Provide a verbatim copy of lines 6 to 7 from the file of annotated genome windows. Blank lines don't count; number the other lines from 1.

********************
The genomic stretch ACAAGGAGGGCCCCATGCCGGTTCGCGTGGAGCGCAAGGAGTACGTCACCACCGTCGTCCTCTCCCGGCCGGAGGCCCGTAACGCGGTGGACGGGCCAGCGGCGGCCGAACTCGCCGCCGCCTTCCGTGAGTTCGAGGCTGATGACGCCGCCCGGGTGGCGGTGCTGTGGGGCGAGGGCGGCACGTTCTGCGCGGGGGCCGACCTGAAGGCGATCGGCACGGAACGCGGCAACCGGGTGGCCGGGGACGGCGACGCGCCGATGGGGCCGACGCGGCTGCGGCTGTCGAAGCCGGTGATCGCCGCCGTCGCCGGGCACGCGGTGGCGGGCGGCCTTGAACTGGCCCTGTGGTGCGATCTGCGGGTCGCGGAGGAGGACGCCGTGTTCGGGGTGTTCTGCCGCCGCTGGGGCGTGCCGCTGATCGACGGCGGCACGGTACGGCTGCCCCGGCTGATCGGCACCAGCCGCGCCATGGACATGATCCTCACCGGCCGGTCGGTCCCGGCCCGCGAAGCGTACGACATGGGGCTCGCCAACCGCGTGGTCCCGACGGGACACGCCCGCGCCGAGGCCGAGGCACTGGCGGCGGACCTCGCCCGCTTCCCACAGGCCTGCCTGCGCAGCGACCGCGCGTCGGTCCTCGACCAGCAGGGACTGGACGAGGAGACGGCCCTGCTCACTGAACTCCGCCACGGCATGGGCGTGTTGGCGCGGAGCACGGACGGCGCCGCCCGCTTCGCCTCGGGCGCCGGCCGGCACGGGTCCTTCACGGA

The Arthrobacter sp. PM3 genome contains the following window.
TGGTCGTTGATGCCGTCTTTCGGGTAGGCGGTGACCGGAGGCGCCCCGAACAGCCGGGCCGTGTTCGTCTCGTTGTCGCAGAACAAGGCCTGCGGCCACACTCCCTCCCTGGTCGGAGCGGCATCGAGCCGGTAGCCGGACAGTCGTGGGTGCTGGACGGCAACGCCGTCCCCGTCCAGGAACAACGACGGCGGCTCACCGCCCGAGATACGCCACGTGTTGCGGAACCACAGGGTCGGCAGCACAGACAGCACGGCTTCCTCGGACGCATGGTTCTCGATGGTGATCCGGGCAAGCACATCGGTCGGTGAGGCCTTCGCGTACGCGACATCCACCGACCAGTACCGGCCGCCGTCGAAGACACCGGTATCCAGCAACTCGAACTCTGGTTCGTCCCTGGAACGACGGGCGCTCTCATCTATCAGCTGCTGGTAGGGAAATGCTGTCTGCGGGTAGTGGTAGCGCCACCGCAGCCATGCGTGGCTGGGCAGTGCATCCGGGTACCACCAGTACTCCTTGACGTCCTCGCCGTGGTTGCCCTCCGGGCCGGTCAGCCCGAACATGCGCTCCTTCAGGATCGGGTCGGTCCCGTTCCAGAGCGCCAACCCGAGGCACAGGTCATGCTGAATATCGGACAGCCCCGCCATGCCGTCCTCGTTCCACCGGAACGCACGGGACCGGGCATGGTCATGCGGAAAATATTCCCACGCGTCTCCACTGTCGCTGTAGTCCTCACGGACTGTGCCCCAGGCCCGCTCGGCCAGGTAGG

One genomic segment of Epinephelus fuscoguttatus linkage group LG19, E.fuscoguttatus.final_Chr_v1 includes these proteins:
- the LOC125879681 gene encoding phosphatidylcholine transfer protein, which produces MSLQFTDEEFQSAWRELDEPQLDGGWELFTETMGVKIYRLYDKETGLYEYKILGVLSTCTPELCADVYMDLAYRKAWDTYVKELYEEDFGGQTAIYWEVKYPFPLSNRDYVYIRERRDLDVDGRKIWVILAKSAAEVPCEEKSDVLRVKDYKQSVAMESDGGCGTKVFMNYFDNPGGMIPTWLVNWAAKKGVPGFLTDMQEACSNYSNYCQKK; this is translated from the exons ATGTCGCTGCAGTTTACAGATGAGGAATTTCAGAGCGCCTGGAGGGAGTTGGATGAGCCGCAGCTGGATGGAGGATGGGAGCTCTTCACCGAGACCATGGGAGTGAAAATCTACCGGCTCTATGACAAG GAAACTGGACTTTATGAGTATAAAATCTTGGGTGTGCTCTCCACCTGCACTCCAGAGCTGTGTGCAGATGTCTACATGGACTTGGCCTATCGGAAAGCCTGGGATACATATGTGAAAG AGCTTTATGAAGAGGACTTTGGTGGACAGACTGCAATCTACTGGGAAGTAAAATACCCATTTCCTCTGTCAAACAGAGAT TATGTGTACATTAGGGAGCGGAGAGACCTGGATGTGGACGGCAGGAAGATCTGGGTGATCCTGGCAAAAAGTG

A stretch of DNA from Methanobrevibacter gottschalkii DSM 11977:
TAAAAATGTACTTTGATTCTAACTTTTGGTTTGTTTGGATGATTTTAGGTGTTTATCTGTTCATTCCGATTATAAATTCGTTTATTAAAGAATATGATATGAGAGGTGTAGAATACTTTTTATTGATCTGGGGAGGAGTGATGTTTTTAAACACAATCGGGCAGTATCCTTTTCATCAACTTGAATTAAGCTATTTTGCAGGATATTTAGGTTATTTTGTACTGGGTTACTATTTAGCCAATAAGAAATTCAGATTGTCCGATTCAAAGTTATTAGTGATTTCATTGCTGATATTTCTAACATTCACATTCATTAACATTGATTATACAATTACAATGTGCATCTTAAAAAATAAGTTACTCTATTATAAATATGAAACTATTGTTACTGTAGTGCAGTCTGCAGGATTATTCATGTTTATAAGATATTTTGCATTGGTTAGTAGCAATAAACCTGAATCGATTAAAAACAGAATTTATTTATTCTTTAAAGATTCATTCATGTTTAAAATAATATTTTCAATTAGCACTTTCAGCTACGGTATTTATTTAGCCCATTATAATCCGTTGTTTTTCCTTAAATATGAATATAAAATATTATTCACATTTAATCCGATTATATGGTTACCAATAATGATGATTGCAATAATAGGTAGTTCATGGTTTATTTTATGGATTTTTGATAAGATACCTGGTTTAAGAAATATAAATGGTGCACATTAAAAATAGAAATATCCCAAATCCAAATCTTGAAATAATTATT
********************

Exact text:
A stretch of DNA from Methanobrevibacter gottschalkii DSM 11977:
TAAAAATGTACTTTGATTCTAACTTTTGGTTTGTTTGGATGATTTTAGGTGTTTATCTGTTCATTCCGATTATAAATTCGTTTATTAAAGAATATGATATGAGAGGTGTAGAATACTTTTTATTGATCTGGGGAGGAGTGATGTTTTTAAACACAATCGGGCAGTATCCTTTTCATCAACTTGAATTAAGCTATTTTGCAGGATATTTAGGTTATTTTGTACTGGGTTACTATTTAGCCAATAAGAAATTCAGATTGTCCGATTCAAAGTTATTAGTGATTTCATTGCTGATATTTCTAACATTCACATTCATTAACATTGATTATACAATTACAATGTGCATCTTAAAAAATAAGTTACTCTATTATAAATATGAAACTATTGTTACTGTAGTGCAGTCTGCAGGATTATTCATGTTTATAAGATATTTTGCATTGGTTAGTAGCAATAAACCTGAATCGATTAAAAACAGAATTTATTTATTCTTTAAAGATTCATTCATGTTTAAAATAATATTTTCAATTAGCACTTTCAGCTACGGTATTTATTTAGCCCATTATAATCCGTTGTTTTTCCTTAAATATGAATATAAAATATTATTCACATTTAATCCGATTATATGGTTACCAATAATGATGATTGCAATAATAGGTAGTTCATGGTTTATTTTATGGATTTTTGATAAGATACCTGGTTTAAGAAATATAAATGGTGCACATTAAAAATAGAAATATCCCAAATCCAAATCTTGAAATAATTATT